As they say, read the fine print. That’s what people along GoTriangle’s proposed light-rail line in southwestern Durham County are doing, and many of them don’t like what they see.
An information meeting earlier this month at Creekside Elementary School, a hop, skip and a jump away from the preferred location for light rail’s epicenter – a 20-acre maintenance yard – brought out opponents in force.
Fact is, the more people along the 17-mile route learn about the impact of light rail, the more they dislike it. Unlike the elites who plan these Lionel trains on steroids, secure government funding for them with OPM (other people’s money) and refuse to consider the wisdom of a no-build option, residents along the route have to live with the consequences.
So far, two clusters of opposition have emerged: Downing Creek off N.C. 54 and abutting the Orange County line, and Farrington Road between N.C. 54 and Ephesus Church Road.
Some of those who attended the Creekside School meeting were justifiably concerned about the environmental impact of the maintenance yard – noise, hazardous chemicals and impact on property values. GoTriangle says the yard could cost up to $93 million, but the actual tab almost certainly would be higher.
A less-preferred and more expensive site for the yard, the old Pepsi bottling plant between Cornwallis and Pickett roads, raises similar issues for Duke Forest residents and Judea Reform congregation.
Of course, there is no good site for a rail maintenance yard because somebody’s going to be inconvenienced, day and night.
And if you’re a Downing Creek or Farrington Road resident, inconvenience will quickly become a condition of life – during peak hours, the trains run every 10 minutes between Alston Avenue in East Durham to UNC Hospitals in Chapel Hill.
As originally envisioned, light rail would have run through tony Meadowmont, which was built with the system in mind. But once Meadowmontians realized what was coming down the track, they forced a reset of the route along N.C. 54 that requires four at-grade crossings between Downing Creek and the Friday Center.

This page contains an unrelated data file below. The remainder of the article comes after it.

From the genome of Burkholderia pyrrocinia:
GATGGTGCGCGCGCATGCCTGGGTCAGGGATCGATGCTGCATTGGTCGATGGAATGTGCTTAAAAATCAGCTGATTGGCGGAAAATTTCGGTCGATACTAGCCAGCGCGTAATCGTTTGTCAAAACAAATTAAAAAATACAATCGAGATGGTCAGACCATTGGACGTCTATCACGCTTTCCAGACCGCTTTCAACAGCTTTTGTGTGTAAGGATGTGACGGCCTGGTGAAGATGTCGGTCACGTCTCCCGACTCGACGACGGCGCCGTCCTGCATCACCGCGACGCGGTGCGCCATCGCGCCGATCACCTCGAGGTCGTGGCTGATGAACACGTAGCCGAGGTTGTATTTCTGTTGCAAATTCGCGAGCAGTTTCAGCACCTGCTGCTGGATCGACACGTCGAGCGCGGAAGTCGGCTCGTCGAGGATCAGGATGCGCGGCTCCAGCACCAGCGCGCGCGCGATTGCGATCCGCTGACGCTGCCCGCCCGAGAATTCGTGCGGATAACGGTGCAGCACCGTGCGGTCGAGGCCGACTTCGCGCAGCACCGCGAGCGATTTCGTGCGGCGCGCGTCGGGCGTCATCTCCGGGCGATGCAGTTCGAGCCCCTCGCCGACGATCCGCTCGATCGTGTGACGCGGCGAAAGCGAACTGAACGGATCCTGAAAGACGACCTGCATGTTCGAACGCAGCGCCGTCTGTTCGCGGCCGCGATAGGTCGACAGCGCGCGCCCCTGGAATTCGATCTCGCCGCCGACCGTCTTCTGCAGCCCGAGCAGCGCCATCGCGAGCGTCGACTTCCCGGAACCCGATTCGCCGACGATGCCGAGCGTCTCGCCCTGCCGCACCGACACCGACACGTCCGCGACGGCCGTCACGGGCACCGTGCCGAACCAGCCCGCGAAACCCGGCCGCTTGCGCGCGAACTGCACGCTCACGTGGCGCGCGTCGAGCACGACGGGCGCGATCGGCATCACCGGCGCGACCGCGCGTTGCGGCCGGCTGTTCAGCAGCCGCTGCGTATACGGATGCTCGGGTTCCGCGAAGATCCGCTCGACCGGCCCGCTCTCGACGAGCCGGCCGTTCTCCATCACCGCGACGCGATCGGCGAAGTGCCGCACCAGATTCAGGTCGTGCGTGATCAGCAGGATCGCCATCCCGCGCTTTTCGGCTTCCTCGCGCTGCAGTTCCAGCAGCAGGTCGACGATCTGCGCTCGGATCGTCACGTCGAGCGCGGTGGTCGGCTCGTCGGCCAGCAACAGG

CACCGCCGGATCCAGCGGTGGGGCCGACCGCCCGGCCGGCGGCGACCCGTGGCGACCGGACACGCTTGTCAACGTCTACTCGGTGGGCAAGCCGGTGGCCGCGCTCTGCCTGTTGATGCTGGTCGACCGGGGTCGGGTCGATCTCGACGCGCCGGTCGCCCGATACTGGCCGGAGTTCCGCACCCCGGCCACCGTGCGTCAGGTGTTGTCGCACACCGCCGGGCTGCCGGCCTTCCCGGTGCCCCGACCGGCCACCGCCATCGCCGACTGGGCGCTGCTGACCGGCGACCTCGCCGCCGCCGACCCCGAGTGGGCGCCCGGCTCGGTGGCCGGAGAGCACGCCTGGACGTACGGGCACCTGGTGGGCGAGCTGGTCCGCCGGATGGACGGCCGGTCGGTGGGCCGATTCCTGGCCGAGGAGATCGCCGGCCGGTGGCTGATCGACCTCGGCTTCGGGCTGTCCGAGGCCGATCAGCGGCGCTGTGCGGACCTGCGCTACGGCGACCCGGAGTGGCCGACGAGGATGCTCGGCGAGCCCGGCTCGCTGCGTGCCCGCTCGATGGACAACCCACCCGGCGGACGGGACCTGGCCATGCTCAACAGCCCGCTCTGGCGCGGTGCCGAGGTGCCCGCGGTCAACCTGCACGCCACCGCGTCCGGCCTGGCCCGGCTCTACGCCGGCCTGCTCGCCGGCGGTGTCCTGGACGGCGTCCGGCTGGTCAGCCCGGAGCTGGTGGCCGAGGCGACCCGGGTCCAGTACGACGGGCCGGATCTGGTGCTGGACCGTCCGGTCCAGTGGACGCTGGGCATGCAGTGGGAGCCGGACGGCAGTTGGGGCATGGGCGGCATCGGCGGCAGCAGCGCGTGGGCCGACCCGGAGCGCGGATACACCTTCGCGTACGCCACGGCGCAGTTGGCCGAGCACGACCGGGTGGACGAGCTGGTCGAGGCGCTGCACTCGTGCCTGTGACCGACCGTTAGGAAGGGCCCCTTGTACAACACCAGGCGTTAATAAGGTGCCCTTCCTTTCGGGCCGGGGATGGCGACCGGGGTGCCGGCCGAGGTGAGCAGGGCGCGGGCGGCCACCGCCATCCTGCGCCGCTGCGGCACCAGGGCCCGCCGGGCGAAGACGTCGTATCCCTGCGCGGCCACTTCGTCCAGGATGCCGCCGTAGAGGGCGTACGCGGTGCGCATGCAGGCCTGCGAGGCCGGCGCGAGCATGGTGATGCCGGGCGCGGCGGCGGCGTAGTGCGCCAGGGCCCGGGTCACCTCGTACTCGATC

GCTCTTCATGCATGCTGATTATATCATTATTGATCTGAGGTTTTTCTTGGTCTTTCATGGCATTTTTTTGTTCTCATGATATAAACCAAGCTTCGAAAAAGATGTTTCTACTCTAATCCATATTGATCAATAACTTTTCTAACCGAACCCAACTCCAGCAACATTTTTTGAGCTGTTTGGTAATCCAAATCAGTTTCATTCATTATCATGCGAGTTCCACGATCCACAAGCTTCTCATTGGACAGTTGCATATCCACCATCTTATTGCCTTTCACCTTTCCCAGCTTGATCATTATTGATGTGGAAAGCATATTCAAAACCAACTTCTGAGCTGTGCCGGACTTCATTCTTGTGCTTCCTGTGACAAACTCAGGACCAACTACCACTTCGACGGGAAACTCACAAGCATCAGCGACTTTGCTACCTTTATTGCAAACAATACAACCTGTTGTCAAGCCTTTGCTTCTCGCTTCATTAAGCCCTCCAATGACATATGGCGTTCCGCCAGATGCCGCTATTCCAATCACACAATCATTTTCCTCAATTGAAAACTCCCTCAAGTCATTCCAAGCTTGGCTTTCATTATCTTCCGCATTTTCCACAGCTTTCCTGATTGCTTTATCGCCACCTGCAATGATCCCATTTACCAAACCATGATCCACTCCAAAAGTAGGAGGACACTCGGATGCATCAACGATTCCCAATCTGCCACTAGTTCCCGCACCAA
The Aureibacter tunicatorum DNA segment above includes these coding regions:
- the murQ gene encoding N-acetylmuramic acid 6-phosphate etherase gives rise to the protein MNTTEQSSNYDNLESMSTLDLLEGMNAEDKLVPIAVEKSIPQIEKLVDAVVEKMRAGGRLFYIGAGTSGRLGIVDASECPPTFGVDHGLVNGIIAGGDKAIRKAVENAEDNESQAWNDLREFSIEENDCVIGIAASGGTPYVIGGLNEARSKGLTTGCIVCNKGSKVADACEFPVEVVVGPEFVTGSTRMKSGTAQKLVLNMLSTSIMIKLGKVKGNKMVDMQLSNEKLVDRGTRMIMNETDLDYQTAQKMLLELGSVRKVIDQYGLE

If you get the feeling that southwestern Durham is getting dumped on by GoTriangle, your synch meter is working perfectly. This is where Casey Jones would throw up his hands and take the bus.
Which by a large margin is the reasonable thing to do. I’ve noted in this space before that light rail would cost $103 million a mile, if not more by the time the system is running 10 or 15 years from now.
That sounds like a tremendous cache of cash, but it’s the average for a mile of light rail in the United States. At the high end is Seattle, where a mile of underground line carries a $600 million tab.
If you get the feeling that southwestern Durham is getting dumped on by GoTriangle, your synch meter is working perfectly.
Light rail has a decidedly mixed record in today’s America. A hundred years ago, it made sense. Then it was known as the trolley or streetcar, which served linear routes for city dwellers, most of whom could not afford a Model T Ford.
Now we are proposing to overlay light rail in cities that grew up with the automobile, the most efficient point-to-point means of transport ever devised. Buses share the same virtue.
Not so light rail, or any rail, for that matter. Trains can only go where the rails go. And when you get there, you still need street transport to get to your workplace, home or other venue.
It is this inflexibility that undermines the golden promises of light rail. A bus route can be changed in a matter of days. A light rail route in a matter of years, assuming it’s affordable via higher fares, assorted fees and taxes.
GoTriangle doesn’t talk about maintenance costs, the hairy gorilla in the closet. But like anything else mechanical, train sets and their tracks require constant, costly upkeep for safety and reliability.
Nor do light-rail fanciers talk much about ridership. Charlotte’s ballyhooed, 9.3-mile Blue Line, comparable what GoTriangle seeks to inflict upon us, cost $106 million per mile – and runs at 46 percent of capacity.
So, carry on, Downing Creek and friends. This train hasn’t left the station, not by a long whistle.
Bob Wilson lives in southwest Durham.